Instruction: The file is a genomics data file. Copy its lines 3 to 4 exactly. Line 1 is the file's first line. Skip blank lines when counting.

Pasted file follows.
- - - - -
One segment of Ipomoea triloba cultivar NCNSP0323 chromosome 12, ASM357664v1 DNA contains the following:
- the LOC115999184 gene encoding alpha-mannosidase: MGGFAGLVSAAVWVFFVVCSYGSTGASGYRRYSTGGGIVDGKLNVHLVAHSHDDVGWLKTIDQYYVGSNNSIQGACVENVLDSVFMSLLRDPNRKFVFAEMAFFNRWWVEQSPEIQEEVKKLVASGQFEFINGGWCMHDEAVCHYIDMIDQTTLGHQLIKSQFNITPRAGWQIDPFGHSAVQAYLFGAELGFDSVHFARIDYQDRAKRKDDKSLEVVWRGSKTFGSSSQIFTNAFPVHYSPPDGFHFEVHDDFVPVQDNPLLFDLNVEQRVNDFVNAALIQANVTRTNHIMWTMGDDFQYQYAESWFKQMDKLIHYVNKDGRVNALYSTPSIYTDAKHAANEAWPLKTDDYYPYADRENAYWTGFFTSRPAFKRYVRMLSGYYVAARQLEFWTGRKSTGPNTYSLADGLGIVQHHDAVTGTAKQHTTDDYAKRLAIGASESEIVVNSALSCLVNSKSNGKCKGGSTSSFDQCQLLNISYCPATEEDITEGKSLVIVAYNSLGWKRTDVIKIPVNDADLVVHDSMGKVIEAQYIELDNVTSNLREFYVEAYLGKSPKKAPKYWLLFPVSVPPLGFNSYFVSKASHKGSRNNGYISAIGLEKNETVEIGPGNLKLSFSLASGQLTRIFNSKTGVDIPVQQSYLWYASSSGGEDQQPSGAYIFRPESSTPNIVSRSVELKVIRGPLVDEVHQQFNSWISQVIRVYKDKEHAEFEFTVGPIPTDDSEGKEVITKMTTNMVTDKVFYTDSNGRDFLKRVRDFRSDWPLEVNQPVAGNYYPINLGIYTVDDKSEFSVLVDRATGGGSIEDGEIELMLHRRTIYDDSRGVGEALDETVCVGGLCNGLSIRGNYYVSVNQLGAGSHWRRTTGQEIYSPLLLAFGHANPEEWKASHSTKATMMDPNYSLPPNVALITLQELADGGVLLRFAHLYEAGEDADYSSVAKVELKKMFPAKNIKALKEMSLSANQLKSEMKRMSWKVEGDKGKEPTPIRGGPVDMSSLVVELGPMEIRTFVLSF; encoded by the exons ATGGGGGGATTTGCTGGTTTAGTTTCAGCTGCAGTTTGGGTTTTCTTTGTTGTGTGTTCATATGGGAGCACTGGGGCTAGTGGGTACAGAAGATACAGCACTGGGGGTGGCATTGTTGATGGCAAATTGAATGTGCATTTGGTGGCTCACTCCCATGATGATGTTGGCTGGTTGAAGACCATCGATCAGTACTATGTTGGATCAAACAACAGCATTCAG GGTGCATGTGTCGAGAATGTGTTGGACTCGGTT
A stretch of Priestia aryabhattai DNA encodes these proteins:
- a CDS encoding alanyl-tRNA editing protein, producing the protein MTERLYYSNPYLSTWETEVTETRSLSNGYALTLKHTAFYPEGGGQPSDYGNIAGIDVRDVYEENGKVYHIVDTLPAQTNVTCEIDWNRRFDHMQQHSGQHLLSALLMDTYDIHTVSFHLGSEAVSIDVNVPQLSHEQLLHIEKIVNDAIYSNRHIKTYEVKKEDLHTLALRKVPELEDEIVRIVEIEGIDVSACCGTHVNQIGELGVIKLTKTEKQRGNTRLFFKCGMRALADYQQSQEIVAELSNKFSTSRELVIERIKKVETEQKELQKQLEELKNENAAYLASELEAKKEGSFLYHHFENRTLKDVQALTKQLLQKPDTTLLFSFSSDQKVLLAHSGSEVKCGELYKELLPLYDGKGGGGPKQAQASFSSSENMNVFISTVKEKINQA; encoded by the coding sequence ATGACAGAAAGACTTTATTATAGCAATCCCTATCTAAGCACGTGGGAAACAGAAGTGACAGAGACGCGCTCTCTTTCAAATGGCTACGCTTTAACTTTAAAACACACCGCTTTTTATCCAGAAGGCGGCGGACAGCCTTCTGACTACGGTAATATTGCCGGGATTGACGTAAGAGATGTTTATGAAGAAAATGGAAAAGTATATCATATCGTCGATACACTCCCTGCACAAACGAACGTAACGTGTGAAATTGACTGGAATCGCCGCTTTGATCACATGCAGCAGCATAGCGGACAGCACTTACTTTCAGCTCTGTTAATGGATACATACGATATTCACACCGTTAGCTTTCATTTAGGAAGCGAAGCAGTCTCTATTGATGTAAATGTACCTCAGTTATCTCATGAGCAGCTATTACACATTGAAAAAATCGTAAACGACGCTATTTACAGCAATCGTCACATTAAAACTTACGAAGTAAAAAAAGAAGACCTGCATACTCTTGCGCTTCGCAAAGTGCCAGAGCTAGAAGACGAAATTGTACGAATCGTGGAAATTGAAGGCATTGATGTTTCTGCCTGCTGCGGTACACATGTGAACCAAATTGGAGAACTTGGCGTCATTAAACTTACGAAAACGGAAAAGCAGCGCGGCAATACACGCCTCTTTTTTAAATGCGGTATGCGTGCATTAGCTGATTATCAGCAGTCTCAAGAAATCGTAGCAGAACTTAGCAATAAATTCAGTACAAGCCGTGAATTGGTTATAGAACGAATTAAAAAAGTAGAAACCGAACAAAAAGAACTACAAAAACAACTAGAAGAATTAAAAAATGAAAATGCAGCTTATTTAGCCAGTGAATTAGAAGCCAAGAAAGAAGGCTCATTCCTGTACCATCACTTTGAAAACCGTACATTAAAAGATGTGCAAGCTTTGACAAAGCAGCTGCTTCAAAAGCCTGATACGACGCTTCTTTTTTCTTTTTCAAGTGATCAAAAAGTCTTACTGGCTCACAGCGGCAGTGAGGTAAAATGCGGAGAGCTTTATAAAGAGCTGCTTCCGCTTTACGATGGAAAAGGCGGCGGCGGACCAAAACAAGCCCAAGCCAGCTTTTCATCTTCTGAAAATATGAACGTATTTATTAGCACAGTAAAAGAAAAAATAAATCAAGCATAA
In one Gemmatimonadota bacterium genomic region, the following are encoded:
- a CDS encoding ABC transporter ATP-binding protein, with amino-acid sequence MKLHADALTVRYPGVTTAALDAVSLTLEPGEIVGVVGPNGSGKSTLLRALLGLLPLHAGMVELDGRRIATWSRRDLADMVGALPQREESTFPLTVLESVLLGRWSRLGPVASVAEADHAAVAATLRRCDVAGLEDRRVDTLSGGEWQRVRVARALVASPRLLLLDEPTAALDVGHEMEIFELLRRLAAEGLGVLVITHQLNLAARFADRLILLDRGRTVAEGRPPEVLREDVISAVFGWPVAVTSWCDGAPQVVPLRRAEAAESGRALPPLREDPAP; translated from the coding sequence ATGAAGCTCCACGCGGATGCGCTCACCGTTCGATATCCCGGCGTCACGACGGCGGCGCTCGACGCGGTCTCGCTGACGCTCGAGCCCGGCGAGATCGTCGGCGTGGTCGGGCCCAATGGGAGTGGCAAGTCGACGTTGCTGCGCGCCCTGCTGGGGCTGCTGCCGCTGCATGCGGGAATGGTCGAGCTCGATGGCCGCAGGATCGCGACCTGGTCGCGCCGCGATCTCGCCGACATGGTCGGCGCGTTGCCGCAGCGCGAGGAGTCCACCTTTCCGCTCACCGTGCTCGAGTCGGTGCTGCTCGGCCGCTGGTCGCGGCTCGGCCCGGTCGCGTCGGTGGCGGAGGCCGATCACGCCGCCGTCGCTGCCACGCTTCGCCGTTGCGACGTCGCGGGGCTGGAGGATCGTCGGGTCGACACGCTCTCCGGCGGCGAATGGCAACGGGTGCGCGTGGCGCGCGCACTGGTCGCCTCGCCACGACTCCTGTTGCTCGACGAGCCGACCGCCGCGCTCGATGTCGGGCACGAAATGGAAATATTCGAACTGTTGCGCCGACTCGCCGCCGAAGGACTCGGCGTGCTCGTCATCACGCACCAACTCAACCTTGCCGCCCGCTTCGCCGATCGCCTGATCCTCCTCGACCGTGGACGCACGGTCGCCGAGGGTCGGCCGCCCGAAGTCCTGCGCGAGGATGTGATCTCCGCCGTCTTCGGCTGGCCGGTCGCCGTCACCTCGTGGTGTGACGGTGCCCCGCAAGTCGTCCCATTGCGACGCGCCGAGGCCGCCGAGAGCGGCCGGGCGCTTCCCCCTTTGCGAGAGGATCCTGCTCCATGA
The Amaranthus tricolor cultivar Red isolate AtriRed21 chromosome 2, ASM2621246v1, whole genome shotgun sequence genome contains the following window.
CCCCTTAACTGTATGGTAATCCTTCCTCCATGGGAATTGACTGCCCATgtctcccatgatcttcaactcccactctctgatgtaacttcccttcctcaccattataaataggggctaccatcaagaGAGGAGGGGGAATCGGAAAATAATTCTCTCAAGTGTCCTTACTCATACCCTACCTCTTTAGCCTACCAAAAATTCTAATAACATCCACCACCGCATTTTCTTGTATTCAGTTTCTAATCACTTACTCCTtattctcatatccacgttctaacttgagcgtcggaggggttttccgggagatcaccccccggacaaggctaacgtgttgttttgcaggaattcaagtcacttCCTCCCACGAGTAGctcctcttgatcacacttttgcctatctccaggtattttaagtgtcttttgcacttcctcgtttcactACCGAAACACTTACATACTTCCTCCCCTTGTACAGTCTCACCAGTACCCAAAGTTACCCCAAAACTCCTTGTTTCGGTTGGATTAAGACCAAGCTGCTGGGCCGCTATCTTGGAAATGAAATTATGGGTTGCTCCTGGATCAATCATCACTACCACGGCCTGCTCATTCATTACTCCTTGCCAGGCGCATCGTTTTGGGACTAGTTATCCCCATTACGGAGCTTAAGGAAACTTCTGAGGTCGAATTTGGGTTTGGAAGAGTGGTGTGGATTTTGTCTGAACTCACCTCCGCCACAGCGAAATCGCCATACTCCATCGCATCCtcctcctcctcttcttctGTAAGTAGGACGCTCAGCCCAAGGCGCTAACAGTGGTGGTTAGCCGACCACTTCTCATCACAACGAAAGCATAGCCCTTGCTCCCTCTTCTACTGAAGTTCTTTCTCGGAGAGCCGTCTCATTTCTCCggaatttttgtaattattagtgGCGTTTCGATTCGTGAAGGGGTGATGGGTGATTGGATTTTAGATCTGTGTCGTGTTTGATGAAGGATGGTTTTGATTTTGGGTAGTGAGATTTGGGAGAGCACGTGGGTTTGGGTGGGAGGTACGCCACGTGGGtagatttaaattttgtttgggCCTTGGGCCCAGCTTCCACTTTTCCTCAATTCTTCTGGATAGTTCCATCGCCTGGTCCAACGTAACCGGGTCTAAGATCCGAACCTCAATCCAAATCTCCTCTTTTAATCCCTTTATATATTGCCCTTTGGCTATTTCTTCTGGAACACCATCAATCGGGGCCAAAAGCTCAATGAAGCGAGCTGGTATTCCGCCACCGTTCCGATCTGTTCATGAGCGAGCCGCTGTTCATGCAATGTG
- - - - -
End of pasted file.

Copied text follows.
A stretch of Priestia aryabhattai DNA encodes these proteins:
- a CDS encoding alanyl-tRNA editing protein, producing the protein MTERLYYSNPYLSTWETEVTETRSLSNGYALTLKHTAFYPEGGGQPSDYGNIAGIDVRDVYEENGKVYHIVDTLPAQTNVTCEIDWNRRFDHMQQHSGQHLLSALLMDTYDIHTVSFHLGSEAVSIDVNVPQLSHEQLLHIEKIVNDAIYSNRHIKTYEVKKEDLHTLALRKVPELEDEIVRIVEIEGIDVSACCGTHVNQIGELGVIKLTKTEKQRGNTRLFFKCGMRALADYQQSQEIVAELSNKFSTSRELVIERIKKVETEQKELQKQLEELKNENAAYLASELEAKKEGSFLYHHFENRTLKDVQALTKQLLQKPDTTLLFSFSSDQKVLLAHSGSEVKCGELYKELLPLYDGKGGGGPKQAQASFSSSENMNVFISTVKEKINQA; encoded by the coding sequence ATGACAGAAAGACTTTATTATAGCAATCCCTATCTAAGCACGTGGGAAACAGAAGTGACAGAGACGCGCTCTCTTTCAAATGGCTACGCTTTAACTTTAAAACACACCGCTTTTTATCCAGAAGGCGGCGGACAGCCTTCTGACTACGGTAATATTGCCGGGATTGACGTAAGAGATGTTTATGAAGAAAATGGAAAAGTATATCATATCGTCGATACACTCCCTGCACAAACGAACGTAACGTGTGAAATTGACTGGAATCGCCGCTTTGATCACATGCAGCAGCATAGCGGACAGCACTTACTTTCAGCTCTGTTAATGGATACATACGATATTCACACCGTTAGCTTTCATTTAGGAAGCGAAGCAGTCTCTATTGATGTAAATGTACCTCAGTTATCTCATGAGCAGCTATTACACATTGAAAAAATCGTAAACGACGCTATTTACAGCAATCGTCACATTAAAACTTACGAAGTAAAAAAAGAAGACCTGCATACTCTTGCGCTTCGCAAAGTGCCAGAGCTAGAAGACGAAATTGTACGAATCGTGGAAATTGAAGGCATTGATGTTTCTGCCTGCTGCGGTACACATGTGAACCAAATTGGAGAACTTGGCGTCATTAAACTTACGAAAACGGAAAAGCAGCGCGGCAATACACGCCTCTTTTTTAAATGCGGTATGCGTGCATTAGCTGATTATCAGCAGTCTCAAGAAATCGTAGCAGAACTTAGCAATAAATTCAGTACAAGCCGTGAATTGGTTATAGAACGAATTAAAAAAGTAGAAACCGAACAAAAAGAACTACAAAAACAACTAGAAGAATTAAAAAATGAAAATGCAGCTTATTTAGCCAGTGAATTAGAAGCCAAGAAAGAAGGCTCATTCCTGTACCATCACTTTGAAAACCGTACATTAAAAGATGTGCAAGCTTTGACAAAGCAGCTGCTTCAAAAGCCTGATACGACGCTTCTTTTTTCTTTTTCAAGTGATCAAAAAGTCTTACTGGCTCACAGCGGCAGTGAGGTAAAATGCGGAGAGCTTTATAAAGAGCTGCTTCCGCTTTACGATGGAAAAGGCGGCGGCGGACCAAAACAAGCCCAAGCCAGCTTTTCATCTTCTGAAAATATGAACGTATTTATTAGCACAGTAAAAGAAAAAATAAATCAAGCATAA